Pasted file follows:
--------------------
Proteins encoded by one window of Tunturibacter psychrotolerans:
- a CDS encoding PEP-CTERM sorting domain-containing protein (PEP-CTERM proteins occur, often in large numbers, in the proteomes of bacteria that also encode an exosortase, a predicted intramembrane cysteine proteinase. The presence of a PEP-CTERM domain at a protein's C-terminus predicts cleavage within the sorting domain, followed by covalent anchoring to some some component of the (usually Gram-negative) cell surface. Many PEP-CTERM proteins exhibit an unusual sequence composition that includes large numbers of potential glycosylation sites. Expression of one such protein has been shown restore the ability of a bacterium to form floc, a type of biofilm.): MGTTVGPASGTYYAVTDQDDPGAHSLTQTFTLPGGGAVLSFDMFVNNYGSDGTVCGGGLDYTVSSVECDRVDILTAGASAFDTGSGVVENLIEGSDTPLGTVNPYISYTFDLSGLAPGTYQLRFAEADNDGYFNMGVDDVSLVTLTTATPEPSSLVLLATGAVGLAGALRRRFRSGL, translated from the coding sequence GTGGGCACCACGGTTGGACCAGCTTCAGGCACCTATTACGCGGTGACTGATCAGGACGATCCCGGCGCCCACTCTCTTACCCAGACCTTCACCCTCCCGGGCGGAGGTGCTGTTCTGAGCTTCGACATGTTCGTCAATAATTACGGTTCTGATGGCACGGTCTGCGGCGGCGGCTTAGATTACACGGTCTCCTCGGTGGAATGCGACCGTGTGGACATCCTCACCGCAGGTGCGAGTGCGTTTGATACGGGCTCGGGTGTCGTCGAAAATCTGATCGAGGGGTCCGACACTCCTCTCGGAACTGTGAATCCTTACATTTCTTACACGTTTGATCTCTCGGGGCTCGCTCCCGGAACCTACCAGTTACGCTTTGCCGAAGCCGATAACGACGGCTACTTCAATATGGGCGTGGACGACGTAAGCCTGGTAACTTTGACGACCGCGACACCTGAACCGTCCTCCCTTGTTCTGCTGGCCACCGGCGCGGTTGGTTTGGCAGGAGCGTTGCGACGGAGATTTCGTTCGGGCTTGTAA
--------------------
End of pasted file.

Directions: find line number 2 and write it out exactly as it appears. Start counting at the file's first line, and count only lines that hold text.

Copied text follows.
- a CDS encoding PEP-CTERM sorting domain-containing protein (PEP-CTERM proteins occur, often in large numbers, in the proteomes of bacteria that also encode an exosortase, a predicted intramembrane cysteine proteinase. The presence of a PEP-CTERM domain at a protein's C-terminus predicts cleavage within the sorting domain, followed by covalent anchoring to some some component of the (usually Gram-negative) cell surface. Many PEP-CTERM proteins exhibit an unusual sequence composition that includes large numbers of potential glycosylation sites. Expression of one such protein has been shown restore the ability of a bacterium to form floc, a type of biofilm.): MGTTVGPASGTYYAVTDQDDPGAHSLTQTFTLPGGGAVLSFDMFVNNYGSDGTVCGGGLDYTVSSVECDRVDILTAGASAFDTGSGVVENLIEGSDTPLGTVNPYISYTFDLSGLAPGTYQLRFAEADNDGYFNMGVDDVSLVTLTTATPEPSSLVLLATGAVGLAGALRRRFRSGL, translated from the coding sequence GTGGGCACCACGGTTGGACCAGCTTCAGGCACCTATTACGCGGTGACTGATCAGGACGATCCCGGCGCCCACTCTCTTACCCAGACCTTCACCCTCCCGGGCGGAGGTGCTGTTCTGAGCTTCGACATGTTCGTCAATAATTACGGTTCTGATGGCACGGTCTGCGGCGGCGGCTTAGATTACACGGTCTCCTCGGTGGAATGCGACCGTGTGGACATCCTCACCGCAGGTGCGAGTGCGTTTGATACGGGCTCGGGTGTCGTCGAAAATCTGATCGAGGGGTCCGACACTCCTCTCGGAACTGTGAATCCTTACATTTCTTACACGTTTGATCTCTCGGGGCTCGCTCCCGGAACCTACCAGTTACGCTTTGCCGAAGCCGATAACGACGGCTACTTCAATATGGGCGTGGACGACGTAAGCCTGGTAACTTTGACGACCGCGACACCTGAACCGTCCTCCCTTGTTCTGCTGGCCACCGGCGCGGTTGGTTTGGCAGGAGCGTTGCGACGGAGATTTCGTTCGGGCTTGTAA